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31 January 2007 78,386 views 18 Comments


Snapper, Williams and Deak. JACS, 2007, 129, 486. DOI: 10.1021/ja0674340.

An extraordinary synthesis of this simple-looking guaiane natural product (along with it’s exo-methylene analogue, pleocarpenene), Marc Snapper has once again used deft control of pericyclic reactions to produce some extremely odd looking intermediates in this synthesis. As regular readers will know, I tend to use a disconnection-based retrosynthesis to explain the synthetic plan, but as you can see, Snapper’s approach makes this a little tricky!

From this retro, it’s clear that the double ring-expansion (is that the correct term?) is key to this synthesis, but that 3,4,4,5 ring system looks just a little strained to me, and to my eyes, it’s construction is far from trivial. However, Snapper used some incredibly funky iron chemistry to build those cyclobutanes, performing a photochemical cyclisation to build the first ring (a cyclobutadiene), and then inserting iron to stabilise it. Functionalisation of the exocyclic ester using fairly standard chemistry (and a oxidation/CBS reduction sequence to introduce asymmetry) left them with a free alkene, which they were able to add to the freed butadiene in one step. This generated the second four-member, along with the cyclopentane, in good yield, and with an reasonable excess of the preferred diastereoisomer.

The final elaboration to produce the rearrangement substrate was cyclopropanation of the butene ring; I thought that this might be a tricky step, but it really didn’t faze them at all:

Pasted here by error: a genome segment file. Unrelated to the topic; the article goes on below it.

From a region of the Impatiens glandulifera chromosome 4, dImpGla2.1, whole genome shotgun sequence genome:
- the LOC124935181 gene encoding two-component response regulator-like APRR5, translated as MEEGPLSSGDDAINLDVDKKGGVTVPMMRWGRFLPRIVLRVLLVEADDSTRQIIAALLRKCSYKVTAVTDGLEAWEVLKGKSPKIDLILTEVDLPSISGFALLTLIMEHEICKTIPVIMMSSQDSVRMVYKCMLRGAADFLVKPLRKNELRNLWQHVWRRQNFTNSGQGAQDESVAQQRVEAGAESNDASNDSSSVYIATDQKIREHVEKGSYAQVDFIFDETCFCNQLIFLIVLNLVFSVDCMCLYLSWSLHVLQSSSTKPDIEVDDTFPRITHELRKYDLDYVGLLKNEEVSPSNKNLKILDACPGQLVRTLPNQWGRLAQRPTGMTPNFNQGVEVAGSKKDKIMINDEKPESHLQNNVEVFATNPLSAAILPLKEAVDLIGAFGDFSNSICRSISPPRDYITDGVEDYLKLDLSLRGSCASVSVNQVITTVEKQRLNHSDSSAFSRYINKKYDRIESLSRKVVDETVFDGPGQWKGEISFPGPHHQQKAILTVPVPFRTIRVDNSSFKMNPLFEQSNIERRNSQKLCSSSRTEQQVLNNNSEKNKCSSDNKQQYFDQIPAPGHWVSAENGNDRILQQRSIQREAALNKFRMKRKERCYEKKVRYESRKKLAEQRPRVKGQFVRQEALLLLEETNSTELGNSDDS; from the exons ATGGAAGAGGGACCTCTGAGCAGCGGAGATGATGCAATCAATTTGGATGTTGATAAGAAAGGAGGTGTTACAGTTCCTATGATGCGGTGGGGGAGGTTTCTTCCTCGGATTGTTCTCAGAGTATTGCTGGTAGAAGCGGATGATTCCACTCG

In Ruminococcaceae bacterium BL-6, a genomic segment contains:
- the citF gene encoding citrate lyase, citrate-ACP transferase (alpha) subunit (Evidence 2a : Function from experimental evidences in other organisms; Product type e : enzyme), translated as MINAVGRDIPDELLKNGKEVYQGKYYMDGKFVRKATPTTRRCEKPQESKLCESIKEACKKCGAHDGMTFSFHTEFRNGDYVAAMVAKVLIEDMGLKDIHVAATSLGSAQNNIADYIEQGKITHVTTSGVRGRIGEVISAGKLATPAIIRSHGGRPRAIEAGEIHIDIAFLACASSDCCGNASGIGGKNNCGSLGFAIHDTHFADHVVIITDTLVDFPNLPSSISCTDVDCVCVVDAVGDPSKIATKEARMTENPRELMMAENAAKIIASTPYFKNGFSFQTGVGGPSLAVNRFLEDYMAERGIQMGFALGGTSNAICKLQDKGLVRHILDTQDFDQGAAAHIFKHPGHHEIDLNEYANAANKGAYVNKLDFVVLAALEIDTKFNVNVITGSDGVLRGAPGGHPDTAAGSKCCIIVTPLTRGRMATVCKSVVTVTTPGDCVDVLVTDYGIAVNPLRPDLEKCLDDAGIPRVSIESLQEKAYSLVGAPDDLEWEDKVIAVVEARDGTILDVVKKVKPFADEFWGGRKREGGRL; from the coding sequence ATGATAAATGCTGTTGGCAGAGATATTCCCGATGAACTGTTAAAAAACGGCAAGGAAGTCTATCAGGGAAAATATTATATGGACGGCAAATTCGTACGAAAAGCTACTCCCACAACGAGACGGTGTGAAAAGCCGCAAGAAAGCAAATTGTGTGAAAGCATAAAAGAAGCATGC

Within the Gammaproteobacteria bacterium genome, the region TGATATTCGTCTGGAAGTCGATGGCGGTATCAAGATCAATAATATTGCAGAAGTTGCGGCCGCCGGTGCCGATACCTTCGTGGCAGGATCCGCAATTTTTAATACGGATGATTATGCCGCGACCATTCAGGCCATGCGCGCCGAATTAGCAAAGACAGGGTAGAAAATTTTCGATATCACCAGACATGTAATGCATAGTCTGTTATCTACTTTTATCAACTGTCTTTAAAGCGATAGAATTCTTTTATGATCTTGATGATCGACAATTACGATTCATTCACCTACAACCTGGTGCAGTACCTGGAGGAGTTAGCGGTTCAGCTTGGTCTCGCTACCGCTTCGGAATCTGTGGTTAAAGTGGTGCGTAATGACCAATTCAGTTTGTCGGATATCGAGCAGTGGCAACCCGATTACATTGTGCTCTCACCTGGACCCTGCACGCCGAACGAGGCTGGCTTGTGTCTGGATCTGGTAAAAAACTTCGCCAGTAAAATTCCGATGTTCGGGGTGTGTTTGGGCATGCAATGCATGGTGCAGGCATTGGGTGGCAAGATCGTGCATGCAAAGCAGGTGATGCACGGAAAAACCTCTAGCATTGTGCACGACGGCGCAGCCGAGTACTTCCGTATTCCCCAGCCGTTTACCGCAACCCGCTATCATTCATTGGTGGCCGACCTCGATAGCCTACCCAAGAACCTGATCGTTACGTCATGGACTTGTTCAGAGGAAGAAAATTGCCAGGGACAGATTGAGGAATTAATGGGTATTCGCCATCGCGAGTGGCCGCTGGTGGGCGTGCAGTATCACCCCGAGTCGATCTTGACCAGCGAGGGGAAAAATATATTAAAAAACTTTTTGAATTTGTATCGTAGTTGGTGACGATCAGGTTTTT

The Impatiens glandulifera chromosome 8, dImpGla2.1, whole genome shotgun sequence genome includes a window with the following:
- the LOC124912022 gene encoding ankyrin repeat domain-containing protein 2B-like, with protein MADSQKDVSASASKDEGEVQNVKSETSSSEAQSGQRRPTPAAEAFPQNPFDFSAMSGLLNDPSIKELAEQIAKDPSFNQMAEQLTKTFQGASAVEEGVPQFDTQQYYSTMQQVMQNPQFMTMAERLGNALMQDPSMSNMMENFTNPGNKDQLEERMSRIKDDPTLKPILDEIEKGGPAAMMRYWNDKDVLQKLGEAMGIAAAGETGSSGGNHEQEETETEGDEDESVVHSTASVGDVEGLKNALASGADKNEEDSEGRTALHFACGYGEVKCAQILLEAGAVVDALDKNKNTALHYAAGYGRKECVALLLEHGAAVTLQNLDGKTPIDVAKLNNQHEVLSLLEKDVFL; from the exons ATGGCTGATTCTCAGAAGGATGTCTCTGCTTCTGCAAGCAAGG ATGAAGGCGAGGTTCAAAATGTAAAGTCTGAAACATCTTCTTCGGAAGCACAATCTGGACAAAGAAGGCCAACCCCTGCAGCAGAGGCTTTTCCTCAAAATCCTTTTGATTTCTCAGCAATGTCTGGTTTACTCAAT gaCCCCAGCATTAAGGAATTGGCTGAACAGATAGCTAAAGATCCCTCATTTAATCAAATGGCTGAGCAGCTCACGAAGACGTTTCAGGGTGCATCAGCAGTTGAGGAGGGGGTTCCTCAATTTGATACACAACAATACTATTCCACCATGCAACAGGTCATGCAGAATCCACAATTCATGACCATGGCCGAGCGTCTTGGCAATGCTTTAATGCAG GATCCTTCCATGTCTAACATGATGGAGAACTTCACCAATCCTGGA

Copper catalysed elimination of the diazo group left the carbene, which added very efficiently to the butene, generating that amazing 3,4,4,5 ring system, and after oxidation and treatment with methyl grignard, the target substrate. A bit of (somewhat less than gentle) thermal persuasion then snapped those strained rings open, inverted the stereocentre at C1, completed the carbocyclic skeleton. More mundane chemistry was then applied over a couple of steps, completing the synthesis of the target, and my favourite paper of 2007 so far. :)

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  • Zinc says:

    While the fragmentation reaction is pretty cool, it seems like alot of work to make a 5,7 system. The point of the synthesis may be to showcase the key reaction, not to simply make the molecule, but a target that was more in need of such a solution would have made a more interesting read.

  • Chemist of Sorts says:

    I have to agree. Some interesting chemistry, but, from a target oriented view, the synthesis feels over-engineered.

  • middle lab says:

    Nice synthesis, but I bet the author doesn’t have The Belt!

  • Spiro says:

    Does anybody know why they use silver-impregnated silica gel for the separation of compounds 5alpha and 5beta ? See scheme 2, step j. I am clueless!
    The answer may be in ref 2 of the supp infos, but I doubt many of us have an easy access to Chrom. News…

    By the way, Paul, great blog!

  • aa says: